Jumping ship off the beaten path like Herman Melville


Moby Dick's author, Herman Melville, jumped ship at Nuku Hiva, and we could understand why when we saw the spectacular scenery. He wrote that "nothing can exceed the imposing scenery of this bay," and he regretted that "a scene so enchanting should be hidden from the world in these remote seas." Luckily for today's visitors, the scene has barely changed since Melville wrote about it in 1842.

We were, in fact, anchored on the Aranui, (www.aranui.com) at the the same bay, Taiohae, where Melville and a fellow sailor decided they had had enough of meager meals and overly demanding officers on their whaling ship and escaped into the "Happy Valley" of the allegedly cannibalistic Typee tribe. The 23-year-old Melville changed the name of the whaling ship, The Acushnet, to the Dolly, and embellished his own stay among the Marquesans to include lots of heroics and romance. Some say the 23-year-old signed up for the whaling trip so that he could gather material for a novel. Whatever his intentions, Melville came back from his Marquesan adventure with the makings of a bestseller. His first novel, Typee, was a huge success both in America and England and launched his literary career.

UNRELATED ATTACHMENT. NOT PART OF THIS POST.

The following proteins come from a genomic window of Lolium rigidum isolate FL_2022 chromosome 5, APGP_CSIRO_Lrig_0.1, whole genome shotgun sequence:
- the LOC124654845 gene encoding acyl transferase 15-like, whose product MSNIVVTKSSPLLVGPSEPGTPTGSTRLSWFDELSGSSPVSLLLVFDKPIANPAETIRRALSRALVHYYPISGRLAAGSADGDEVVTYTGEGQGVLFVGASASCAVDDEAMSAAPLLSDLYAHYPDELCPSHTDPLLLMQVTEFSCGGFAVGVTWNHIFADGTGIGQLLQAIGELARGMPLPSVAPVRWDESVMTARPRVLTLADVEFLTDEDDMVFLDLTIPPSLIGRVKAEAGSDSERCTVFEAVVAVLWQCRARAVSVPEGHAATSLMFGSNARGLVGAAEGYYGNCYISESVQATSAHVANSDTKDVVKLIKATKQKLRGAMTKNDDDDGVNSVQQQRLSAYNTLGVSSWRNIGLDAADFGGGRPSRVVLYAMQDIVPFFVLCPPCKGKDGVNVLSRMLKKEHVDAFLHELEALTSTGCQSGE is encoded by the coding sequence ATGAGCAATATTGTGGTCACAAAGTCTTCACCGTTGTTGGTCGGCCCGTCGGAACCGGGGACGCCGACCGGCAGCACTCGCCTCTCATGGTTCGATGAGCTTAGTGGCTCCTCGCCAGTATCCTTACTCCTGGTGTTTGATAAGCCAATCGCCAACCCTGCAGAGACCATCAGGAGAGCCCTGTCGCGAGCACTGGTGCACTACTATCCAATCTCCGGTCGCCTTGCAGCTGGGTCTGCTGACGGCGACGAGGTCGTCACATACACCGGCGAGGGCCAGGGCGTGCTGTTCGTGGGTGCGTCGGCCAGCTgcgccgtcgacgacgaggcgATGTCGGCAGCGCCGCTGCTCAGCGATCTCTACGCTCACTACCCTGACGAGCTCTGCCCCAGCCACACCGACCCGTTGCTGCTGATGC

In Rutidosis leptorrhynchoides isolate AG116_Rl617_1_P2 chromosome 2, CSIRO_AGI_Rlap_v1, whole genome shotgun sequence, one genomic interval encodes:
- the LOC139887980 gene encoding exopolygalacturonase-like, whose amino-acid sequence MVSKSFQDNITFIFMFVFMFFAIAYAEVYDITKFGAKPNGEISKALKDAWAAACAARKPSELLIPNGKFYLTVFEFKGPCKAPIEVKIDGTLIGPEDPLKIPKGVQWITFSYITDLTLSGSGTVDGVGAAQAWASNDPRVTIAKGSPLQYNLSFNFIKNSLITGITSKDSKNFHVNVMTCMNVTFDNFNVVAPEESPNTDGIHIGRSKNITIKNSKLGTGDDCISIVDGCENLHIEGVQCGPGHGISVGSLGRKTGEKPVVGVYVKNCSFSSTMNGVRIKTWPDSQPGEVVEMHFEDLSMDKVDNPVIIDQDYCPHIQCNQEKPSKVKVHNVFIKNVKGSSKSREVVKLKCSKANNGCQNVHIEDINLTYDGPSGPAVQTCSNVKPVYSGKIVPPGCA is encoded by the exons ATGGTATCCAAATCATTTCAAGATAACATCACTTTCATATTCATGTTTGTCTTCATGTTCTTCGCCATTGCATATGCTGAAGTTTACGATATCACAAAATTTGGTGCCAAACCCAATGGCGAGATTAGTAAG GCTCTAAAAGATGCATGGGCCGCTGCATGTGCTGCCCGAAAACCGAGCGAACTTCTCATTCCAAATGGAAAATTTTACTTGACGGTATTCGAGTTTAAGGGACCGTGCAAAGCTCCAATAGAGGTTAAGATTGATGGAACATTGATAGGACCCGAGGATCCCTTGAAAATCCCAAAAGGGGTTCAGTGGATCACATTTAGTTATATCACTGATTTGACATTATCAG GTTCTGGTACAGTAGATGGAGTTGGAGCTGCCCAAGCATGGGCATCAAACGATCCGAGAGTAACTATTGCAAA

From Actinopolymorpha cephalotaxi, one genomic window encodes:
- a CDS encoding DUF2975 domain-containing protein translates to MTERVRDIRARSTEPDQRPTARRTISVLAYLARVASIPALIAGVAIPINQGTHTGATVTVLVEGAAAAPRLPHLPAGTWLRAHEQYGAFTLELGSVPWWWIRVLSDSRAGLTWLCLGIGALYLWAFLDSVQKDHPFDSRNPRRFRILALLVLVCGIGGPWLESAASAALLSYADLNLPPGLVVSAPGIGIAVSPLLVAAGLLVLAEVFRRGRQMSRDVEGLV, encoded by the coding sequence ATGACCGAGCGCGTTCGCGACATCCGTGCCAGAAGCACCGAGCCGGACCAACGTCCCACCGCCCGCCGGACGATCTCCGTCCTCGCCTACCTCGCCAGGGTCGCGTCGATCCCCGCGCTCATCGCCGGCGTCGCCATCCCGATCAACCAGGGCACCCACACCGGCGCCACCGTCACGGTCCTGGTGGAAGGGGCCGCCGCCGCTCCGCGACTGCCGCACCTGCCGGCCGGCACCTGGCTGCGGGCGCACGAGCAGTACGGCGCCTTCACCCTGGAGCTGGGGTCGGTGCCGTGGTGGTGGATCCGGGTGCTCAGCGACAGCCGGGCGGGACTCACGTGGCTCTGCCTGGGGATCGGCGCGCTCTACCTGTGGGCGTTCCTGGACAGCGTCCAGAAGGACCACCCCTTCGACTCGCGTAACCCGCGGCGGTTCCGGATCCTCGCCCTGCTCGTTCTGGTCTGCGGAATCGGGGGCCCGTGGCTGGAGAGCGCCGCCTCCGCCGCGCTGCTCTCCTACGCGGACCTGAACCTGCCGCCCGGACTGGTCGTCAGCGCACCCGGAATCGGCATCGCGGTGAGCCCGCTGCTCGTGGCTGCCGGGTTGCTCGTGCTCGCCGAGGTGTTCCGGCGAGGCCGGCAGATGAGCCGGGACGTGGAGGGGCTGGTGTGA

The first site to see on Nuku Hiva is the Cathedral of Taiohae. Most Marquesans are Roman Catholic and it is fascinating to see the mixture of traditional Catholic icons mixed with the native influences of wood carvings and tropical flowers.

The Aranui's passengers are then taken by jeeps on winding mountain roads that follow Melville's escape route. First stop is at the village of Hatiheu with its archaeological site much like the village where Melville was kept as a captive "visitor" by the chief. Dancers demonstrated their ancient moves and showed off their warrior costumes.

Passengers are given a tour of the site with an expert guide and learn about the ancient rock carvings. Among the carvings on the huge boulders are petroglyphs of birds, sacred turtles and fish.

Next stop was at Yvonne's Restaurant, where the specialty is pig baked in an underground oven.

After lunch, the jeeps continue through the waterfall-filled valley of Taipiva (the old Typee). There are stone tiki gods and sacred ritual sites as well as the immense stone platforms where the Taipi built their houses.

After a long day following Melville's trek through the Happy Valley, visitors meet the whaleboats that have traveled down a river to meet them for the return trip to board the freighter. It was a perfect day traveling off the beaten path comfortably through Melville's "Happy Valley."

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